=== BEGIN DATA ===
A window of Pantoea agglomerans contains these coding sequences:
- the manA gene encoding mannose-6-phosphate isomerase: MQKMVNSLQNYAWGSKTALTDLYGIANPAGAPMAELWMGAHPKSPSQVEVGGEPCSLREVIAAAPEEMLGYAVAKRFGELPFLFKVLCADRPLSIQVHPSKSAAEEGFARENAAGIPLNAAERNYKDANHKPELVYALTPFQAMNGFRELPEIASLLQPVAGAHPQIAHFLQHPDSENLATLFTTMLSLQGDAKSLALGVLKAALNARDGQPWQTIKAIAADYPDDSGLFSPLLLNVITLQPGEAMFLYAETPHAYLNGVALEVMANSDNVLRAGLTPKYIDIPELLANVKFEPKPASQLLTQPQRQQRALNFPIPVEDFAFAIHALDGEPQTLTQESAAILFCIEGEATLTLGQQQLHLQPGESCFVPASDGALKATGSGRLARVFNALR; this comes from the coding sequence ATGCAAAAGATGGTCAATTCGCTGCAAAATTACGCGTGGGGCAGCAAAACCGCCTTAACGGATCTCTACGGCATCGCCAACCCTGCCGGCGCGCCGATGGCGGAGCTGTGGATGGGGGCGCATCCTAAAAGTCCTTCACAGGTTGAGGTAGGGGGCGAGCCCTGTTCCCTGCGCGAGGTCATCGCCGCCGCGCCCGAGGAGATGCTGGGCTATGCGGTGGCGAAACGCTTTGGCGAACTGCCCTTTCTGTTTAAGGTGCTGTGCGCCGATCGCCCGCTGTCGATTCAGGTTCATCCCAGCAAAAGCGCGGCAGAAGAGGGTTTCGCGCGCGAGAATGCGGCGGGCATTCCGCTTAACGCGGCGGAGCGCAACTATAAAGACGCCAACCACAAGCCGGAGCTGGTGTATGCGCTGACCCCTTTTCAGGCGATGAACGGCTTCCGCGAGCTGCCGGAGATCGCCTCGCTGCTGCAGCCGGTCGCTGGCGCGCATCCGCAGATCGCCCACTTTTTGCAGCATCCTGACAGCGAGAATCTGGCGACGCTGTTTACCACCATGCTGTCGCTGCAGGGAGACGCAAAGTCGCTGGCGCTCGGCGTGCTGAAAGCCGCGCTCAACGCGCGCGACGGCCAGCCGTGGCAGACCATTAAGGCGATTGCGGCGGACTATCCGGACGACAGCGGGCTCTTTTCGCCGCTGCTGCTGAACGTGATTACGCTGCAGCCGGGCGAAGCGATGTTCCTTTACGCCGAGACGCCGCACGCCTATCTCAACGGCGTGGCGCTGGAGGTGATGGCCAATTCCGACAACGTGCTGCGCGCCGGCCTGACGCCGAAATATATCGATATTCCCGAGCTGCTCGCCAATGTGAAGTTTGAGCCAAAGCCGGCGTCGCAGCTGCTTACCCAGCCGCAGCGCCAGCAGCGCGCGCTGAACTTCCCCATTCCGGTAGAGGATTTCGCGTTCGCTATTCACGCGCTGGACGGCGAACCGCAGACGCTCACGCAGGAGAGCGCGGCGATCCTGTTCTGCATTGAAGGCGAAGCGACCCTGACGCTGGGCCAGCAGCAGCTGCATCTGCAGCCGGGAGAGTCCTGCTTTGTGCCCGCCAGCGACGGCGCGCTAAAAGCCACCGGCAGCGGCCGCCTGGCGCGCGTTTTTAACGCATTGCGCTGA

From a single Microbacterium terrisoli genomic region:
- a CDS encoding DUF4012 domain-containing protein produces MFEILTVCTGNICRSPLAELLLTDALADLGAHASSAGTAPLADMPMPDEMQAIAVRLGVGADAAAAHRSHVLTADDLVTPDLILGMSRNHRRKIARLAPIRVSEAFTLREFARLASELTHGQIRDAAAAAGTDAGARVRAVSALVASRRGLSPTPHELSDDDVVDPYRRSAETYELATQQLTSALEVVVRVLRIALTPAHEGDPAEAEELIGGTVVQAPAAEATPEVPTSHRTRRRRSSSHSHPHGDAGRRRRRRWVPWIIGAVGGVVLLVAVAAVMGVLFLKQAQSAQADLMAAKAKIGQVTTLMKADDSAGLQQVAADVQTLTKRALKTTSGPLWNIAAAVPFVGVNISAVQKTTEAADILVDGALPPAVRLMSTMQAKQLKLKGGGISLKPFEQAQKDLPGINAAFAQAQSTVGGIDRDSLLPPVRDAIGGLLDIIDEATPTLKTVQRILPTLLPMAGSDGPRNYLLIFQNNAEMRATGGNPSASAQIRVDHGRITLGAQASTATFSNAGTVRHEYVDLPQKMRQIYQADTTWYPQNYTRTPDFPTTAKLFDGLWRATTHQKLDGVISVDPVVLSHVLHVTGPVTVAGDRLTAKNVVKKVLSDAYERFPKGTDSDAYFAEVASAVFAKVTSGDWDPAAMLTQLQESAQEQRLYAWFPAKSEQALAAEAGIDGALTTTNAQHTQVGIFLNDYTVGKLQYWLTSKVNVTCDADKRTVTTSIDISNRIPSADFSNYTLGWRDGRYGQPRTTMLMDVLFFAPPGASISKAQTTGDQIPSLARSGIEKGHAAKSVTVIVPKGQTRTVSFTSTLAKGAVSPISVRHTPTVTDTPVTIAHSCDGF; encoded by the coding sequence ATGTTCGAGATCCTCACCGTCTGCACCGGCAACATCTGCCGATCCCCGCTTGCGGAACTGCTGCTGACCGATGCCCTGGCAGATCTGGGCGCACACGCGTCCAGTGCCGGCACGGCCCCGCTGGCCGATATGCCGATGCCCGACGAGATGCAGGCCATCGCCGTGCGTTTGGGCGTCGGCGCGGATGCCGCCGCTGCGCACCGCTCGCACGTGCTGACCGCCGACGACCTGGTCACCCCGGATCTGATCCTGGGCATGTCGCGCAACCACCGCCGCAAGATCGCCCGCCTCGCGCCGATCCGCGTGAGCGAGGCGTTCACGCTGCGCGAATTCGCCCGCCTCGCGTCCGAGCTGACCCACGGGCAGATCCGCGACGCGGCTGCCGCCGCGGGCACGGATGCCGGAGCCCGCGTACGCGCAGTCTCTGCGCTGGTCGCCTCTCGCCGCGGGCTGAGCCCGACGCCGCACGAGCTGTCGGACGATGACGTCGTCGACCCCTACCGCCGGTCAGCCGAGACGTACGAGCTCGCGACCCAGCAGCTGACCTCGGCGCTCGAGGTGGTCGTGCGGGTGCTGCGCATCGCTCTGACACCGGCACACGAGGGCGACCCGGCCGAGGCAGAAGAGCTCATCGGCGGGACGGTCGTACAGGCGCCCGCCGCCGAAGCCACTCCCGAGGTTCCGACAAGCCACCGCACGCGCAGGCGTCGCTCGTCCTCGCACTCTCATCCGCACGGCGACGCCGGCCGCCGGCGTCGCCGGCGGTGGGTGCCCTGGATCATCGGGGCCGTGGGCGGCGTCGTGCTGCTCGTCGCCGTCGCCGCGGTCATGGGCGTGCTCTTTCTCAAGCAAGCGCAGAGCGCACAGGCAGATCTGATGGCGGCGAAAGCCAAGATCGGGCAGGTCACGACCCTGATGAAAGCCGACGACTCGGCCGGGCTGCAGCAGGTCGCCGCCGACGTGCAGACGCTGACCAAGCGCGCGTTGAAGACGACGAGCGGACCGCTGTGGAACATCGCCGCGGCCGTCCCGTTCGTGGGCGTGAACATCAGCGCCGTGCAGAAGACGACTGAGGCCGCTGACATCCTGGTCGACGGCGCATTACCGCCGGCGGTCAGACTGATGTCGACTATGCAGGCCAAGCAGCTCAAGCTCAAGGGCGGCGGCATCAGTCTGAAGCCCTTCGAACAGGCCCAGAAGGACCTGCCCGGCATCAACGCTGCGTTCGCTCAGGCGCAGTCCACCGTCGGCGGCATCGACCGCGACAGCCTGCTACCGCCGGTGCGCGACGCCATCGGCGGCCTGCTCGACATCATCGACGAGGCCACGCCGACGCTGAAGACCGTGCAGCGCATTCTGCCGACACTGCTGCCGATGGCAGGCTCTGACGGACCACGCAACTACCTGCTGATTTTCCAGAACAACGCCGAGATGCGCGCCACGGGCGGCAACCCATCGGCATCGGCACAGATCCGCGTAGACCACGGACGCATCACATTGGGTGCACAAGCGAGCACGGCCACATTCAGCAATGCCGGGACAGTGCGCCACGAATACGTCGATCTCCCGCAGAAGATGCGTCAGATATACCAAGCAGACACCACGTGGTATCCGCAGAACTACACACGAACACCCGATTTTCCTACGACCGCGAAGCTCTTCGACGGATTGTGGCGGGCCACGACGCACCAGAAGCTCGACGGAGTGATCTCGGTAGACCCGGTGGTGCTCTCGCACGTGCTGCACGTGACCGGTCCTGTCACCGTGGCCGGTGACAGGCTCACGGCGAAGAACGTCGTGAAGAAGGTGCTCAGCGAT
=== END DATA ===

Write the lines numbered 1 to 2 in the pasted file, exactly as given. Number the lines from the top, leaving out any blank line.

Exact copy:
A window of Pantoea agglomerans contains these coding sequences:
- the manA gene encoding mannose-6-phosphate isomerase: MQKMVNSLQNYAWGSKTALTDLYGIANPAGAPMAELWMGAHPKSPSQVEVGGEPCSLREVIAAAPEEMLGYAVAKRFGELPFLFKVLCADRPLSIQVHPSKSAAEEGFARENAAGIPLNAAERNYKDANHKPELVYALTPFQAMNGFRELPEIASLLQPVAGAHPQIAHFLQHPDSENLATLFTTMLSLQGDAKSLALGVLKAALNARDGQPWQTIKAIAADYPDDSGLFSPLLLNVITLQPGEAMFLYAETPHAYLNGVALEVMANSDNVLRAGLTPKYIDIPELLANVKFEPKPASQLLTQPQRQQRALNFPIPVEDFAFAIHALDGEPQTLTQESAAILFCIEGEATLTLGQQQLHLQPGESCFVPASDGALKATGSGRLARVFNALR; this comes from the coding sequence ATGCAAAAGATGGTCAATTCGCTGCAAAATTACGCGTGGGGCAGCAAAACCGCCTTAACGGATCTCTACGGCATCGCCAACCCTGCCGGCGCGCCGATGGCGGAGCTGTGGATGGGGGCGCATCCTAAAAGTCCTTCACAGGTTGAGGTAGGGGGCGAGCCCTGTTCCCTGCGCGAGGTCATCGCCGCCGCGCCCGAGGAGATGCTGGGCTATGCGGTGGCGAAACGCTTTGGCGAACTGCCCTTTCTGTTTAAGGTGCTGTGCGCCGATCGCCCGCTGTCGATTCAGGTTCATCCCAGCAAAAGCGCGGCAGAAGAGGGTTTCGCGCGCGAGAATGCGGCGGGCATTCCGCTTAACGCGGCGGAGCGCAACTATAAAGACGCCAACCACAAGCCGGAGCTGGTGTATGCGCTGACCCCTTTTCAGGCGATGAACGGCTTCCGCGAGCTGCCGGAGATCGCCTCGCTGCTGCAGCCGGTCGCTGGCGCGCATCCGCAGATCGCCCACTTTTTGCAGCATCCTGACAGCGAGAATCTGGCGACGCTGTTTACCACCATGCTGTCGCTGCAGGGAGACGCAAAGTCGCTGGCGCTCGGCGTGCTGAAAGCCGCGCTCAACGCGCGCGACGGCCAGCCGTGGCAGACCATTAAGGCGATTGCGGCGGACTATCCGGACGACAGCGGGCTCTTTTCGCCGCTGCTGCTGAACGTGATTACGCTGCAGCCGGGCGAAGCGATGTTCCTTTACGCCGAGACGCCGCACGCCTATCTCAACGGCGTGGCGCTGGAGGTGATGGCCAATTCCGACAACGTGCTGCGCGCCGGCCTGACGCCGAAATATATCGATATTCCCGAGCTGCTCGCCAATGTGAAGTTTGAGCCAAAGCCGGCGTCGCAGCTGCTTACCCAGCCGCAGCGCCAGCAGCGCGCGCTGAACTTCCCCATTCCGGTAGAGGATTTCGCGTTCGCTATTCACGCGCTGGACGGCGAACCGCAGACGCTCACGCAGGAGAGCGCGGCGATCCTGTTCTGCATTGAAGGCGAAGCGACCCTGACGCTGGGCCAGCAGCAGCTGCATCTGCAGCCGGGAGAGTCCTGCTTTGTGCCCGCCAGCGACGGCGCGCTAAAAGCCACCGGCAGCGGCCGCCTGGCGCGCGTTTTTAACGCATTGCGCTGA